Contractors Find New Ways to Cope with Elevated Lumber Prices

U.S. commercial and residential builders breathed a sigh of relief last month when softwood lumber prices dropped more than 30% after reaching an all-time high in May. Although prices still remain elevated, they have come down to a more manageable level, experts told Construction Dive.

These fluctuations in the price of lumber are related to the supply chain, said Daniel Pomfrett, vice president at Cumming, a project and cost management firm. Now that lumber prices have started to decline, Pomfrett said contractors should not expect the upward spikes that characterized earlier pandemic stages.

"I think we're now starting to see that demand rise above as some people held back their projects in that pandemic period," said Pomfrett. "But the supply chains, in actually getting that raw material, that's really where we've seen that sort of pressure that's being built up and so, as that pressure is being released, what we're seeing is that the prices are coming down."

Lumber prices remain above pre-pandemic levels, despite dropping below the peak price observed in May 2021, according to Associated Builders and Contractors Chief Economist Anirban Basu. Though massive spikes are unlikely going forward, Basu said there continues to be "significant volatility."

A lot of lumber production comes from Washington state, said Pomfrett, which is experiencing a high number of COVID-19 cases. Anecdotally, Pomfrett said this stop-start nature of operations "is going to affect the production." Some Canadian producers have also cut production due to several factors, including wildfires, resin shortages and falling prices. However, with prices still elevated relative to pre-pandemic levels, the expectation is that production will continue to rise to meet demand, said Basu.

But since the pandemic reduces business confidence and interrupts production, contractors can expect fewer additions to capacity, which pushes prices higher, said Basu. At the same time, the variant suppresses confidence among consumers as well, which may cause some home buyers to postpone purchases, reducing new unit construction. That would suppress lumber prices, said Basu.

Dealing with delays

As lumber prices reached record levels earlier in the summer, many single-family home builders decided to postpone production. With the price of lumber, steel and other materials so elevated, spec building is riskier, said Basu.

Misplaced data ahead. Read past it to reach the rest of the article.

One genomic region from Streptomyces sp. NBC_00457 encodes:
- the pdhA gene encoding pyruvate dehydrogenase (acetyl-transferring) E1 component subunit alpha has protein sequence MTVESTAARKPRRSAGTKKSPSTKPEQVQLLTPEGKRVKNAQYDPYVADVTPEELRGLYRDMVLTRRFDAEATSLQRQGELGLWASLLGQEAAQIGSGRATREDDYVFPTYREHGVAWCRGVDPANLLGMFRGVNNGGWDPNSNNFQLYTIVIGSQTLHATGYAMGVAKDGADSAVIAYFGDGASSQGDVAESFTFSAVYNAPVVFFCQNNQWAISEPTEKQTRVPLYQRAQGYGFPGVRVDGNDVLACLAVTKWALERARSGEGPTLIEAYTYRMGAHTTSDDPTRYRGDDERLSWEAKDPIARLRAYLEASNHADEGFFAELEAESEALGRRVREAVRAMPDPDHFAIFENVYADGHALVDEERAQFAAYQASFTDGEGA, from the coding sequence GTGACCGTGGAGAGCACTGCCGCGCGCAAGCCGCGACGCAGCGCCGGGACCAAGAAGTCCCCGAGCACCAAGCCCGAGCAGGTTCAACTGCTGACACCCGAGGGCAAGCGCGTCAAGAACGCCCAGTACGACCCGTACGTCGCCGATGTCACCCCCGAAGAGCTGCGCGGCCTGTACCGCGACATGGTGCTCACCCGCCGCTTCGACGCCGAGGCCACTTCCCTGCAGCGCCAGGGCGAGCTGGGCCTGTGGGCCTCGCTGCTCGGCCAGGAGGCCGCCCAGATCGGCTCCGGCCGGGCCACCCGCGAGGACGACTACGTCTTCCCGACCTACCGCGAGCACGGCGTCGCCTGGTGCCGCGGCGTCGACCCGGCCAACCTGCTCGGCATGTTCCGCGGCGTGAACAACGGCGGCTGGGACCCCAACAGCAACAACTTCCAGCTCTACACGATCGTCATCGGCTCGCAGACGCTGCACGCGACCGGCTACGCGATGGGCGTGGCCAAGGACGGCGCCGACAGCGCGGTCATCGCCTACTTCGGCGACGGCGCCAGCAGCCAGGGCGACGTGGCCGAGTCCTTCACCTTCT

On the commercial and multifamily side, project owners are delaying construction in some cases, he said.

In order to minimize disruptions from the ups and downs of the price of lumber and other building materials, Granger Hassmann, vice president of preconstruction and estimating for Adolfson & Peterson Construction, a Minnesota-based general contractor, said it's important to be "very proactive." He said there are delays on the manufacturing side that can't be prepared for, so being flexible by considering different materials, systems or manufacturers is crucial.

"A procurement cycle may have been six weeks to two months in the past, and now it's maybe a week, it's just all about speed and management," said Hassmann. "This isn't the usual sequential process of you go after a project, you win the job, you wait for a contract, you start the process of building. You have to be very proactive."

Rising labor costs

Along with high material costs, supply chain disruptions and the COVID-19 delta variant threat continue to slow the construction industry's recovery from the pandemic. As material prices level off, labor has become the dominant source in driving construction costs, Pomfrett said.

"If you take lumber markets, for example, even though lumber prices may come down, there are still going to be price increases [on the project] as a whole because labor skillset shortages are out there," said Pomfrett. "As people come back with more construction projects, we're going to have more work coming than we have for labor."

Workers have become more expensive, and the construction industry unemployment rate is back below 5%, suggesting labor costs will continue to rise "at an uncomfortable pace" among contractors into 2022, said Basu. For this reason, some project owners have been postponing project start dates since their projects are no longer financially feasible.

"If it were not for the delta variant, the economy would be racing ahead right now," said Basu. "Instead, the third quarter will usher forth only mediocre economic growth. That will keep the Federal Reserve in stimulative mode a bit longer than otherwise would be the case."

Reprinted with permission by Construction Dive. 

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